Entertainment

Girl Abroad: NYC & the Name-Drop Syndrome

Columnist Mosha Lundström Halbert gets a guilty kick out of NYC's fascination with celebrity connections

Photography: iStock. Illustraion: Jed Tallo

Photography: iStock. Illustraion: Jed Tallo

A  supermodel lives on my street. I don’t need to tell you that Manhattan is a small isle with an absurd number of us hustlers and self-actualizers crammed into its every cranny (roughly 27,227 super-freaks per square kilometre). Apparently, though, I do have a desire to repeatedly share (overshare?) that this tawny Tom Ford muse shacks up a few doors down. And I’m not the only one knee-jerk name-checking.

Since moving to New York, I’ve taken note of the blasé way people weave the actors, art stars and auteurs they happen to see into daily conversation as a humblebrag. Call it name-drop syndrome. It’s as commonplace here as discussing the weather—an icebreaker and equalizer. But seeing as I loathe sycophancy, this contagious habit has given me pause. In my professional life, I’ve interviewed and interacted with loads of well-known types and only once let a star-struck sensation get the best of me. (In my defence, you try asking Karl Lagerfeld a question in front of 500 people at a press conference.) So why here, why now, have I become prone to this indiscreet palaver? It ain’t me, babe.

Looking back, it’s easy enough to blame Suri Cruise. In my ­ first weeks here, pudgy paparazzi would lurk on my street most mornings to capture her back-to-school style. Sick, right? While those guys gave me the creeps, I must admit that I found the whole ritual oddly intoxicating. Same with the taut A-list actresses who would sweat it out at my ­ fitness studio (Naomi Watts and Anne Hathaway).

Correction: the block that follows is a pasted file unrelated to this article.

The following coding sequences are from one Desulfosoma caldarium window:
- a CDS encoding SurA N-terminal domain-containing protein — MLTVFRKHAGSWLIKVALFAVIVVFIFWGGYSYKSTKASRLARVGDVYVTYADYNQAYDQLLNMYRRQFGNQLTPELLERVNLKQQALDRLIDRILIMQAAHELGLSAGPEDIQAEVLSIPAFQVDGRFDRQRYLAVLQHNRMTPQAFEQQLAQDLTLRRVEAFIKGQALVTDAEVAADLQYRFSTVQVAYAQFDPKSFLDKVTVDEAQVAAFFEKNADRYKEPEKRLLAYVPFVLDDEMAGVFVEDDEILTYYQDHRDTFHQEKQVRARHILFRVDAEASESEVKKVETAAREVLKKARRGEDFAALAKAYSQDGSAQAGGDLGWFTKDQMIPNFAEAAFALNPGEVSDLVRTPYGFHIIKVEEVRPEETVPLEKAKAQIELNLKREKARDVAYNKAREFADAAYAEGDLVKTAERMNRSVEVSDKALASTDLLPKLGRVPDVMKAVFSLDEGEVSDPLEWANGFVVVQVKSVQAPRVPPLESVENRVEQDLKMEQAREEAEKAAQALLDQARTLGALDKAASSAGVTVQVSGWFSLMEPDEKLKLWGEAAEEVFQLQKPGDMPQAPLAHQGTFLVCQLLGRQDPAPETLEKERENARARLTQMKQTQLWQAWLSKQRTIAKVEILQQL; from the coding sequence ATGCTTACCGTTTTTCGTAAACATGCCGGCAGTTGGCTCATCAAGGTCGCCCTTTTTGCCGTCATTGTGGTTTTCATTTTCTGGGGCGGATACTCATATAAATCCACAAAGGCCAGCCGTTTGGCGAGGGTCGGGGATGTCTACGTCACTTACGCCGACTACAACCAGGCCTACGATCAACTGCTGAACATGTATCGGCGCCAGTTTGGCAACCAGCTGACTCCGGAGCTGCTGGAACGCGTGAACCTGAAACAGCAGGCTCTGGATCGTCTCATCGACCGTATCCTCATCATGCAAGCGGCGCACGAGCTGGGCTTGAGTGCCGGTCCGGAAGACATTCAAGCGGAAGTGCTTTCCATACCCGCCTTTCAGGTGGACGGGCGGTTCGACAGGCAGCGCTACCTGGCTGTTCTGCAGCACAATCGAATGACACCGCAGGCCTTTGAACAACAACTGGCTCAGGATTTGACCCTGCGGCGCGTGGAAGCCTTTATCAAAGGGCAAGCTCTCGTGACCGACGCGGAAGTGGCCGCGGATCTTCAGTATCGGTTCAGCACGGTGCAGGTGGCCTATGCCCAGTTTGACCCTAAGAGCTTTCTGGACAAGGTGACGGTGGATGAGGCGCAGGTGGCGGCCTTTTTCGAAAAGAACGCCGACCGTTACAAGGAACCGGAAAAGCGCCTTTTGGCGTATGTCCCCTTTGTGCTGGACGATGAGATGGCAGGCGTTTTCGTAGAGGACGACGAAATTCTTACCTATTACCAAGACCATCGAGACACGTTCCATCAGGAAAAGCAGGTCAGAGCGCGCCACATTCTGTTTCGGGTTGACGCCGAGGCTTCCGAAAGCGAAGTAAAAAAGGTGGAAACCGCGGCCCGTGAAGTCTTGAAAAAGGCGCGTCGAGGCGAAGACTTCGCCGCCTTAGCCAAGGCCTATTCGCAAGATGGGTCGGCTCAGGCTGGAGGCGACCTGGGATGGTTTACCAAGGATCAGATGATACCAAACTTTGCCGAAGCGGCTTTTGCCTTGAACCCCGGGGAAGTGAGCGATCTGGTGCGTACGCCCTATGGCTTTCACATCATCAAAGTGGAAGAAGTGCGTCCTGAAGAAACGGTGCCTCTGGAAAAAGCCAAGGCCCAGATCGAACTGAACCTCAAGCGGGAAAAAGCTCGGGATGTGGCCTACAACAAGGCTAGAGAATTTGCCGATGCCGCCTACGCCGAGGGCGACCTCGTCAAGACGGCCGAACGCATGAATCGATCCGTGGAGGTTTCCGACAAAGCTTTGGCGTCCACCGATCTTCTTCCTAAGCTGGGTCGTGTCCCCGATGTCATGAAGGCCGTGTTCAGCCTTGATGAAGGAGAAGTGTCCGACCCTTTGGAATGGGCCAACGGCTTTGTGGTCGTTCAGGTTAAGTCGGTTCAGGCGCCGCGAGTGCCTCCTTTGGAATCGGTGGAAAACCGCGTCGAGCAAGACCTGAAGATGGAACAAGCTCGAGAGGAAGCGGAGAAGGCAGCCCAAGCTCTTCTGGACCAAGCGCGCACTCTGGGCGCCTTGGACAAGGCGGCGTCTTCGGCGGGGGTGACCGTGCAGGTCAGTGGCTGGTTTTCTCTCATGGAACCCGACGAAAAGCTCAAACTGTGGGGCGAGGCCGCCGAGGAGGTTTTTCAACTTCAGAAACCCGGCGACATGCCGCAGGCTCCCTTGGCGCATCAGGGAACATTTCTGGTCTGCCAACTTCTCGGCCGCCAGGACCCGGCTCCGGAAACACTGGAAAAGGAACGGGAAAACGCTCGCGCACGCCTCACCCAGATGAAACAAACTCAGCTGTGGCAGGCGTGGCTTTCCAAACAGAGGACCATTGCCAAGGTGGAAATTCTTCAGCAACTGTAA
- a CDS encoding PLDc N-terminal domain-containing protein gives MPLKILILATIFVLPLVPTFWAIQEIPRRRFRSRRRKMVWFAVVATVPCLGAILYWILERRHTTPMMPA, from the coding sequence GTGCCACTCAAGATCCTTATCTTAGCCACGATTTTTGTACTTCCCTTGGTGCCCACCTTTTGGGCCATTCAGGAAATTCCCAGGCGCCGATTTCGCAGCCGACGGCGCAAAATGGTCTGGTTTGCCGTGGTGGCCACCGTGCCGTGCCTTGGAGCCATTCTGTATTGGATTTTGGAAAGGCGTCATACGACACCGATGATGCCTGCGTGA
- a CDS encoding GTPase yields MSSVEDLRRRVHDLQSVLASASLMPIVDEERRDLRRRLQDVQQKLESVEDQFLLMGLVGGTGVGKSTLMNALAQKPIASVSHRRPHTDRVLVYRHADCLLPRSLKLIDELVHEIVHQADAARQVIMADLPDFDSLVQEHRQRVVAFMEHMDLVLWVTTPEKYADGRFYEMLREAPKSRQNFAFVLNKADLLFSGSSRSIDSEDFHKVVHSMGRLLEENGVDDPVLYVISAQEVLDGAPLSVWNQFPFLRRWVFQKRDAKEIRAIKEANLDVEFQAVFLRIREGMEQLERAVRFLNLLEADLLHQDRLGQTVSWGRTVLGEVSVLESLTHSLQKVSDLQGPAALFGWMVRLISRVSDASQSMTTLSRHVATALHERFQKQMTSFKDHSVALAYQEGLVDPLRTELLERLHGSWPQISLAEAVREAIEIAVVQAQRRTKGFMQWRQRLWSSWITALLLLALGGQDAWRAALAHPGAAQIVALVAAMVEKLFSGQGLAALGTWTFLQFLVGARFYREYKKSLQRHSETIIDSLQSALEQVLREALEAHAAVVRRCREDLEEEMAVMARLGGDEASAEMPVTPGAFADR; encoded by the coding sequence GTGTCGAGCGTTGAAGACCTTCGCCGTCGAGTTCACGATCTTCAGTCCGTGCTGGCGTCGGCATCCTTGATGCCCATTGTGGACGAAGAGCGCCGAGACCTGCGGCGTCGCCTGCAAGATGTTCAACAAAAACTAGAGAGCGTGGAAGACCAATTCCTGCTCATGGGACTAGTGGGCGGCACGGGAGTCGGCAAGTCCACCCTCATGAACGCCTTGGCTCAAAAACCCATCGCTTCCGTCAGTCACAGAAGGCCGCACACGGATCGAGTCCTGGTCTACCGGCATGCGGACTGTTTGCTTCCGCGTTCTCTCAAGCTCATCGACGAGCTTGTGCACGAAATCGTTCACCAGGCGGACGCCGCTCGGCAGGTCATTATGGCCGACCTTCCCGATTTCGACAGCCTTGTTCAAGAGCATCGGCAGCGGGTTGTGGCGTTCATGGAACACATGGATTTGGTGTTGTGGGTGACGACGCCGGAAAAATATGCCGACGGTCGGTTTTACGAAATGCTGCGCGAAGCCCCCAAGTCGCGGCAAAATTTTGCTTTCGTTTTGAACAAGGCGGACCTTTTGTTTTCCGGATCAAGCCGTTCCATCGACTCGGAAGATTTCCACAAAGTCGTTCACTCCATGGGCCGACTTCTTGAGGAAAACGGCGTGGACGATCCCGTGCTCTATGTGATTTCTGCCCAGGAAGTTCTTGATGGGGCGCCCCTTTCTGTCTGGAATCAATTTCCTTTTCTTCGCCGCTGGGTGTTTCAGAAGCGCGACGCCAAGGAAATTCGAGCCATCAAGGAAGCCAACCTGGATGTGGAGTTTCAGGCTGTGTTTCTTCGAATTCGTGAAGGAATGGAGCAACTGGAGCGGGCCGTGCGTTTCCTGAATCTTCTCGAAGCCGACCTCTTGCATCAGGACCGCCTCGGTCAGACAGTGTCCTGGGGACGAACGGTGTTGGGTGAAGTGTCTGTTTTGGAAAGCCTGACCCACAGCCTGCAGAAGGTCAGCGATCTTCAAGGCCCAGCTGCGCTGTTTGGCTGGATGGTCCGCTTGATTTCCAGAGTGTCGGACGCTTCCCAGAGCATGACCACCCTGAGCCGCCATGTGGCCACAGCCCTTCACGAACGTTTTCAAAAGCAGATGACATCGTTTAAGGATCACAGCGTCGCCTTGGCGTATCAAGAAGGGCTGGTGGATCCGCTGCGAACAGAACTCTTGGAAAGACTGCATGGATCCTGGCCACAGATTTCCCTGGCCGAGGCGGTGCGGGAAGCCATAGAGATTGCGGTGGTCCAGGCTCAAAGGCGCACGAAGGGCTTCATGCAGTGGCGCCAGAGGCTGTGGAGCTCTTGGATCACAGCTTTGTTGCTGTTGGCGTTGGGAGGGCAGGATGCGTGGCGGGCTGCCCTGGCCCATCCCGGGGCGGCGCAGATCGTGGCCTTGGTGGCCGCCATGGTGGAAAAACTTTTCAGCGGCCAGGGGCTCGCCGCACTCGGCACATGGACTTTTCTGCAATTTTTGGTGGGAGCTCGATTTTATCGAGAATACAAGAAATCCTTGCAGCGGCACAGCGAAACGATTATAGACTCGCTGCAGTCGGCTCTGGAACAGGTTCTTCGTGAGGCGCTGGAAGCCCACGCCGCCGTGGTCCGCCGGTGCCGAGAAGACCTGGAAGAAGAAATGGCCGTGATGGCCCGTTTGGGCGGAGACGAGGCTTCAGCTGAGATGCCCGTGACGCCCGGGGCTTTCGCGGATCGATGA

Or the fashion oracle with whom I share a tennis instructor (HRH Anna Wintour). For as gratuitous as society’s cult of celebrity is, perhaps I subconsciously sought validation of my own choices by affixing a boldface name to them. Was it Lainey Gossip and the Daily Mail’s fault that I even cared? Or is this kind of  flâneur-style indiscretion part of the shameless fun of New York City life? The topic came up when I went for dinner at Omen, a legit-Japanese spot in SoHo, with two girlfriends. We were waiting for Lena Dunham and Mindy Kaling to sign the cheque already and give us their table. “The cool thing is to not care,” said the hyper-soignée French PR director.

“They’re talented, but a few years ago, no one would have given them a second glance,” ordered the neo-goth Norwegian jewellery designer. They agreed that to ever publicize these star-crossed sightings (whether verbally or via smutty social media) was a cardinal sin and the antithesis of all that is chic. I cavalierly nodded in agreement. Time to delete those Jay Z, So­fia Coppola and Grace Coddington stalkergrams, shut up about Suri and shake this silliness already. The stoic Europeans were right. As for that supermodel, I’m now used to seeing her around, and we exchange knowing glances. I’d tell you her name, but that would be terribly uncouth. She’s my neighbour, after all, not just some name-drop. Who do you think I am?

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